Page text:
2013 Audi TT RS Review
2013 Audi TT RS
2.5L turbo inline-5, 360 hp, 343 lb-ft, Quattro all-wheel drive, 6-speed manual, heated leather seats, 18/25 mpg
While the Mk2 Audi TT has been around since 2008, the TT RS was only offered in the US for the 2012 and 2013 model years. It marks a big departure from the hairdresser stereotype of the base car, and the RS received some styling changes to help set it apart. That huge honeycomb grille, 19-inch wheels, and a slick rear wing work together nicely to turn it into a mini R8. 2015 will be the last year of the Mk2 TT as an updated 2016 TT was recently revealed, although there have been no details provided on a TT RS successor.
As usual, the rest of the world got a few more TT RS flavors to choose from, with a roadster variant and DSG transmissions being the biggest omissions from the US market. The 7-speed DSG with launch control improved upon the impressive 4.1 second 0-60 time of the manual. Less than 1,500 were sold here, and all of them were 6-speed manual coupes. Fully loaded, it stickered for over $70k, nearly twice what a base TT sold for the same year. Seems steep, but you would be hard-pressed to get more bang for your buck.
The 5 pot turbo puts out an impressive 360 horsepower in a coupe weighing in around 3,300 pounds. Unfortunately most of that weight is carried over the front axle thanks its transverse front engine layout, and the Haldex all-wheel drive tends toward a front-wheel drive bias resulting in understeer when pushed. No big deal since chances are good it will still be the quickest car on track even when dialed back to 95%. There is a nice growl to the engine that can turn into a drone when cruising steadily down highways. But the car as a whole works together nicely and performs well enough on a track that these are minor inconveniences at worst.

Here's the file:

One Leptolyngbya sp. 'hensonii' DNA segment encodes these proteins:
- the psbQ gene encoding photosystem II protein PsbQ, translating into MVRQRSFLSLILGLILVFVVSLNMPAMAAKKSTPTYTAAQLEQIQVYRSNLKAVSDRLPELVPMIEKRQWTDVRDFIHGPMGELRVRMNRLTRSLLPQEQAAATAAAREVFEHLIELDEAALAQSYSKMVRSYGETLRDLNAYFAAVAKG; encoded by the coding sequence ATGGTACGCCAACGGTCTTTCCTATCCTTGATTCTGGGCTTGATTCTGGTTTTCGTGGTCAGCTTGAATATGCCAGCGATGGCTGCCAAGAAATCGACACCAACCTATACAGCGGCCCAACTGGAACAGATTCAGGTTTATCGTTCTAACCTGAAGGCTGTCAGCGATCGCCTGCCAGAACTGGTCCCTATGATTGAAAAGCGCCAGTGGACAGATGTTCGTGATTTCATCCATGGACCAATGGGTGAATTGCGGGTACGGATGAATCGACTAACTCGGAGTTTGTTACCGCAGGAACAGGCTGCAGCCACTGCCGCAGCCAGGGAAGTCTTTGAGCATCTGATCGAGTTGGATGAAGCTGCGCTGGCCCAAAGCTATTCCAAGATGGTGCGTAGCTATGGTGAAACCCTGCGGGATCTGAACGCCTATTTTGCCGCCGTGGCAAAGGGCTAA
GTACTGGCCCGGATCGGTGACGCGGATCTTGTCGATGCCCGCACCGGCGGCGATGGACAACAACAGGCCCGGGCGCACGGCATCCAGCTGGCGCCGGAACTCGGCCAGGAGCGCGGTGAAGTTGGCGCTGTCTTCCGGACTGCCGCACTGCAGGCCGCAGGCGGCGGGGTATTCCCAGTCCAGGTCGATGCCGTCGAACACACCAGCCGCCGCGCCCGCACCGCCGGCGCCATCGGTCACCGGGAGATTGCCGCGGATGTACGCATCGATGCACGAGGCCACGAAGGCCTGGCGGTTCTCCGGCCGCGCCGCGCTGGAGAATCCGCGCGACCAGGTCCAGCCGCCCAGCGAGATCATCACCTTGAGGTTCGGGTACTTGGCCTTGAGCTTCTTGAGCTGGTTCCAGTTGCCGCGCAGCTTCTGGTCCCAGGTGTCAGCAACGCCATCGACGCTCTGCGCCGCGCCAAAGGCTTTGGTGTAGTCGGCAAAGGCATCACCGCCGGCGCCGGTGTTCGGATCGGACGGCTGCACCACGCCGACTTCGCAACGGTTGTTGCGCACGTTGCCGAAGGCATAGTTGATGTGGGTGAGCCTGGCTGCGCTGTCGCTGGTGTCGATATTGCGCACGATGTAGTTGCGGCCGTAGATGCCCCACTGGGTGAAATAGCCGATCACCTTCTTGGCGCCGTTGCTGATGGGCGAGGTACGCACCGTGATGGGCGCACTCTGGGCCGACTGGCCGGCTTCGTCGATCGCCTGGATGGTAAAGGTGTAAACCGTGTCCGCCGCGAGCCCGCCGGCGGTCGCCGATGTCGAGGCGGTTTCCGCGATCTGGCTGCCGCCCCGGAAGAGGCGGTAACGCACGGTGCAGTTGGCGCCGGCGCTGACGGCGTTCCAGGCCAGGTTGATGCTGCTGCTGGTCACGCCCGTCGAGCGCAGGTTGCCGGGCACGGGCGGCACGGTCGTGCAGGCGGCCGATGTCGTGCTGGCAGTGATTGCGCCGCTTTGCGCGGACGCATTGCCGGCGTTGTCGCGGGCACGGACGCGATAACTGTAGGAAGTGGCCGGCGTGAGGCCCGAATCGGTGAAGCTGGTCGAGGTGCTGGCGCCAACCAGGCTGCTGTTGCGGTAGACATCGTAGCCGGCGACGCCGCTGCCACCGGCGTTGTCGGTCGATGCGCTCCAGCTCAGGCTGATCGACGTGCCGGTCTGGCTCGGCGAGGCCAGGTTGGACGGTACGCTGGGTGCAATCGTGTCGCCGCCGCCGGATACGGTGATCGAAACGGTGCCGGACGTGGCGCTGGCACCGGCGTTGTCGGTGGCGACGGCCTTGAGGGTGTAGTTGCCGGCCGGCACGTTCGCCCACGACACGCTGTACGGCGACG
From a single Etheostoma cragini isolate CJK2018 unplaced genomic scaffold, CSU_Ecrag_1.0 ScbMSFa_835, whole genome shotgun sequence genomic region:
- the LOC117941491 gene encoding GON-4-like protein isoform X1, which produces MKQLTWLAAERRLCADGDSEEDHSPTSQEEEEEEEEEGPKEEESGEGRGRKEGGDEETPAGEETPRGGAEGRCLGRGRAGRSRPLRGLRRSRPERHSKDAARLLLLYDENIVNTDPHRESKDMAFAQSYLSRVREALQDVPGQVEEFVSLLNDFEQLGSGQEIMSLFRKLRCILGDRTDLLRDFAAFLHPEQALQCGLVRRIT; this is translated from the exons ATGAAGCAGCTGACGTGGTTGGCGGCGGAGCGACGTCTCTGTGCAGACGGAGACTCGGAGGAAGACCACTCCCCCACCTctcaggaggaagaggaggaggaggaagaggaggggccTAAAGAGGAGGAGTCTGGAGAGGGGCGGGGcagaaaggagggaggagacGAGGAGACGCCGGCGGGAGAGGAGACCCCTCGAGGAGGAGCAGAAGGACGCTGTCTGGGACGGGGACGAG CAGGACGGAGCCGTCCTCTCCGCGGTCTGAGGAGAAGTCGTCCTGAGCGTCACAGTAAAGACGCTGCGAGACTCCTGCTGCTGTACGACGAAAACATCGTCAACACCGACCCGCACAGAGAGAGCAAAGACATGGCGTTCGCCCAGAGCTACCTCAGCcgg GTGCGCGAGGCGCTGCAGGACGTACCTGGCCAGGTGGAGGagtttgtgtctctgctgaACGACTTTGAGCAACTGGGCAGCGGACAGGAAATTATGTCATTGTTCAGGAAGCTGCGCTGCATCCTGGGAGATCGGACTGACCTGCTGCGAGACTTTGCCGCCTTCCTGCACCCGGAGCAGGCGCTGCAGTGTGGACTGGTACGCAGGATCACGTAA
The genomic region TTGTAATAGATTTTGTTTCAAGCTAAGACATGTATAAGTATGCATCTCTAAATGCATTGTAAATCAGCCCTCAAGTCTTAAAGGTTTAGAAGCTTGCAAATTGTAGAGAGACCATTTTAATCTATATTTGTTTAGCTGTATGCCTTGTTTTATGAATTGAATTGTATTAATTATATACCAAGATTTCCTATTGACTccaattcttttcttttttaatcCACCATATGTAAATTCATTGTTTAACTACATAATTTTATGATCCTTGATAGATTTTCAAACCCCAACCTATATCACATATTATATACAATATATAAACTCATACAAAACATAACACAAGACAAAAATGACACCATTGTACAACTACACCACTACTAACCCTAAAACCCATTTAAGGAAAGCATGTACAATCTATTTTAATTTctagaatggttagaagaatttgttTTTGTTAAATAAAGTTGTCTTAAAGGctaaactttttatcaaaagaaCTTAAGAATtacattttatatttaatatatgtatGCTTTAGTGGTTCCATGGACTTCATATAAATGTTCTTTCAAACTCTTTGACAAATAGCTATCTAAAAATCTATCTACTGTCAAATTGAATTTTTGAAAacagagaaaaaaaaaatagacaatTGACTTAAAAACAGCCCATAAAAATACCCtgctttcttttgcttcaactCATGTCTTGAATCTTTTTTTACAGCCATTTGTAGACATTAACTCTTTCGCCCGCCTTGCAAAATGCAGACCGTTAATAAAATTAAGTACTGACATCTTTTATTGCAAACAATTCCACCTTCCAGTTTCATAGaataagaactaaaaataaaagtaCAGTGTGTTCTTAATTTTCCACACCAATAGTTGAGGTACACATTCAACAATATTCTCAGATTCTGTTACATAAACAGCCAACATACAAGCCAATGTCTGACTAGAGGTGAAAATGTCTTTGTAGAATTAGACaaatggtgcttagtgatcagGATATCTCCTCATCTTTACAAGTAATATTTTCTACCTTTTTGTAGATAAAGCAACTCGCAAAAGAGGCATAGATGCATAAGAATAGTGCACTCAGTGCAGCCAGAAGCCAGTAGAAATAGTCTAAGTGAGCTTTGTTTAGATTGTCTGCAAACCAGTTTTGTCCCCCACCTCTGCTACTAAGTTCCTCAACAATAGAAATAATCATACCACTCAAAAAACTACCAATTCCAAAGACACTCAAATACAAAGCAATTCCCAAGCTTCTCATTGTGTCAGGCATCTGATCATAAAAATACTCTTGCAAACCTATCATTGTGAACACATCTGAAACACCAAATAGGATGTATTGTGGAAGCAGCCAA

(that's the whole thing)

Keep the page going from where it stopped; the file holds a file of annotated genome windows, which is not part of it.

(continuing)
The seats are nicely bolstered, but still nothing like the Euro-only RS seats. There are two seats in the back, but good luck to anyone forced to sit back there. The best use of them seems to be folding them down to increase rear cargo space. You better like black interiors unless you spring for the $3,000 Audi Exclusive bi-color interior. The 2013-only option was offered in crimson red or titanium grey to give the cabin some color. Want a sunroof? Sorry, not available. Electric power steering is a little heavy-handed at parking lot speeds resulting in feather-light steering, but it firms up nicely at speed.
The Mk2 TT has been around since 2008, and the tech is starting to show its age. The RNS-E nav units are getting a bit long in the tooth, with most other Audis having already adopted the newer MMI systems several years ago. A DVD-based nav system requires use of the single disc slot, and swapping the DVD to play an audio CD disables all navigation ability. Two SD card slots are available to play MP3s.
Magnetic ride suspension is firm, a good firm as it should be, but hit the sport button and it can be downright harsh. That magic button also opens the exhaust and sharpens throttle response, which can result in some jerky low speed maneuvering. Mileage is usually low on the priority list for a car like this, nonetheless, we managed to meet the estimated 18 mpg city rating.
Despite suffering from a bit of senioritis, the TT RS is a more than capable package that overcomes its flaws. Driving purists may even appreciate its lack of complicated tech as it does not detract from the experience. Sure there is a lot of criticism here, but it is only the hopes that others read this and agree that the TT RS is an old pig, driving prices down to a point where it becomes an even more affordable supercar we might someday own. Hey, we can dream!
Adding over $10k of options to its $57,200 starting price, this car is pretty much fully loaded. Some things may not be necessary (cough, $1,900 carbon fiber mirrors, cough), but it still seems like a bargain considering what it can keep up with on the track.
Audi’s website audiusa.com/models/audi-tt-coupe
Tags: Audi, Audi TTRS, Cars, Review, RS, TT, TT RS, TTRS